Their criticism is consistently trivialised, she says. Dean of Graduate Schools Lou de Leij even called the scholarship PhDs’ concerns ‘fake news’ in an earlier article on UKrant, a statement that many of them will not soon forget. De Leij has the power to make statements like these, because many scholarship PhDs are afraid to speak out. ‘There is a hierarchy’, says Buit. ‘Acting out might cause conflict and the PhD student is the less powerful one in the relationship.’
Several other PhDs withdrew after a talk with their supervisors
She was the only one of the initiators who dared to step forward as a spokesperson. Anything she says about the manifesto has been previously discussed with and agreed upon by her colleagues. Those who signed the manifesto are similarly afraid. ‘Several other PhDs initially wanted to come forward to the media’, Buit explains, ‘but they withdrew after a talk with their supervisors.’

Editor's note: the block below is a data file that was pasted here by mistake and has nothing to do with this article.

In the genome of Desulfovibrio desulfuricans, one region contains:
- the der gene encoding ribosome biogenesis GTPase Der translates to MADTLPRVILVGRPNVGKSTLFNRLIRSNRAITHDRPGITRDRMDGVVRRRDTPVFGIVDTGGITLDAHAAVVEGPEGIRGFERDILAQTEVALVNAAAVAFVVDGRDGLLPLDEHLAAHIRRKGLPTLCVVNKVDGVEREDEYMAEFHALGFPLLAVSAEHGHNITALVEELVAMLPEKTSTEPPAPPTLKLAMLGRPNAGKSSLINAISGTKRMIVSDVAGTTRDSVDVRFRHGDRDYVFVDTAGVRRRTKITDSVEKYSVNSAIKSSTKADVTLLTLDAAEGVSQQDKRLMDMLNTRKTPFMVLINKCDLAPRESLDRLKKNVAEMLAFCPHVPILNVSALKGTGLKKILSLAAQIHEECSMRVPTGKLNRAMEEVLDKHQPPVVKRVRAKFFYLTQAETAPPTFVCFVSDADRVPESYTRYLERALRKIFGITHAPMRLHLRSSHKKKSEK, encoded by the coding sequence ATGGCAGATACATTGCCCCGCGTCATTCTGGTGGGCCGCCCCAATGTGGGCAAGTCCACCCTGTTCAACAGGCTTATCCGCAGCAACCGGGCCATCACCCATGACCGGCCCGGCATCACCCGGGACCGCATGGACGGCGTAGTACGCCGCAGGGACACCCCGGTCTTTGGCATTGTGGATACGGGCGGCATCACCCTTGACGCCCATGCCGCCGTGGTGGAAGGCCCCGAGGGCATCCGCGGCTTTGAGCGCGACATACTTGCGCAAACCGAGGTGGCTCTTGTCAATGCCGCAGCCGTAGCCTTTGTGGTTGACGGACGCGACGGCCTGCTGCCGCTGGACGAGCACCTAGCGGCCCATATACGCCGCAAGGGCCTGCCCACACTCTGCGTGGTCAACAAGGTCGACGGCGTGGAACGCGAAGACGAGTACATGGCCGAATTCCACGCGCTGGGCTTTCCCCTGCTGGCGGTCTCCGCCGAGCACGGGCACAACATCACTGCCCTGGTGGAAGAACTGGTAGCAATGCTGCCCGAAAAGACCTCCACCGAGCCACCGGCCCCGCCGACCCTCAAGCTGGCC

Karpouzas, who signed and isn’t afraid to talk, understands that. ‘You need your supervisors or professors if you want to get anywhere in science. Not saying anything is the safe choice.’
He does think it is important to speak up. Students don’t realise what they’re getting themselves into when they apply for a scholarship. ‘They’re in love with science. They romanticise their great future.’ He did too. When you’re still a student, 1,800 euros a month often seems like a lot of money.
After a couple of months, the reality of the situation will sink in. ‘I started noticing that the people around me were being paid so much more’, says Bauke Molenaar, who didn’t want his real name published. ‘You feel like: why am I doing this? I might as well be sitting behind the register at the Zeeman.’